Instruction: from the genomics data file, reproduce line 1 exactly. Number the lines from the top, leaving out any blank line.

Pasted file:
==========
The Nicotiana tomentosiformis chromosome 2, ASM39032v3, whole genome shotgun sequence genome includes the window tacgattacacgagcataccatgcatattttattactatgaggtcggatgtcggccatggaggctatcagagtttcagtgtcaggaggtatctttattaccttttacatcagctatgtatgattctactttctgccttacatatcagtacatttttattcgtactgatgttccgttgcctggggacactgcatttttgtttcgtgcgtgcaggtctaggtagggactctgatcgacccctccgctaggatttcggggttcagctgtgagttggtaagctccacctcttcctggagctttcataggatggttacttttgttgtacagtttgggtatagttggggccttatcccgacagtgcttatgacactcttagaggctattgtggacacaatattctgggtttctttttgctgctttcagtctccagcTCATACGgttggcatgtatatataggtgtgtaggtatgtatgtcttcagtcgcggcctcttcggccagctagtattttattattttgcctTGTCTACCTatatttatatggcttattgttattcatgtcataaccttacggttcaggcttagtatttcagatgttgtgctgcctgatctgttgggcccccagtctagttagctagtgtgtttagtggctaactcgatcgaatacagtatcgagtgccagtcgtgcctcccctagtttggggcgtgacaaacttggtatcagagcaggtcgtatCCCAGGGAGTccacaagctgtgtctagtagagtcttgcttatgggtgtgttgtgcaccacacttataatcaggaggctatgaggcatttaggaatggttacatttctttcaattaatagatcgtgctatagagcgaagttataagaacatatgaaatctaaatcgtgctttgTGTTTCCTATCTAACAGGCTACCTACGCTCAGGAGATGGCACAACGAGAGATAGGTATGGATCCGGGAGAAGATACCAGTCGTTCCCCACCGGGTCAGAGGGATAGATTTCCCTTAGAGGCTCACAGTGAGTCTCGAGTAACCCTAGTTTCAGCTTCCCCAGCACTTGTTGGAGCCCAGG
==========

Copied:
The Nicotiana tomentosiformis chromosome 2, ASM39032v3, whole genome shotgun sequence genome includes the window tacgattacacgagcataccatgcatattttattactatgaggtcggatgtcggccatggaggctatcagagtttcagtgtcaggaggtatctttattaccttttacatcagctatgtatgattctactttctgccttacatatcagtacatttttattcgtactgatgttccgttgcctggggacactgcatttttgtttcgtgcgtgcaggtctaggtagggactctgatcgacccctccgctaggatttcggggttcagctgtgagttggtaagctccacctcttcctggagctttcataggatggttacttttgttgtacagtttgggtatagttggggccttatcccgacagtgcttatgacactcttagaggctattgtggacacaatattctgggtttctttttgctgctttcagtctccagcTCATACGgttggcatgtatatataggtgtgtaggtatgtatgtcttcagtcgcggcctcttcggccagctagtattttattattttgcctTGTCTACCTatatttatatggcttattgttattcatgtcataaccttacggttcaggcttagtatttcagatgttgtgctgcctgatctgttgggcccccagtctagttagctagtgtgtttagtggctaactcgatcgaatacagtatcgagtgccagtcgtgcctcccctagtttggggcgtgacaaacttggtatcagagcaggtcgtatCCCAGGGAGTccacaagctgtgtctagtagagtcttgcttatgggtgtgttgtgcaccacacttataatcaggaggctatgaggcatttaggaatggttacatttctttcaattaatagatcgtgctatagagcgaagttataagaacatatgaaatctaaatcgtgctttgTGTTTCCTATCTAACAGGCTACCTACGCTCAGGAGATGGCACAACGAGAGATAGGTATGGATCCGGGAGAAGATACCAGTCGTTCCCCACCGGGTCAGAGGGATAGATTTCCCTTAGAGGCTCACAGTGAGTCTCGAGTAACCCTAGTTTCAGCTTCCCCAGCACTTGTTGGAGCCCAGG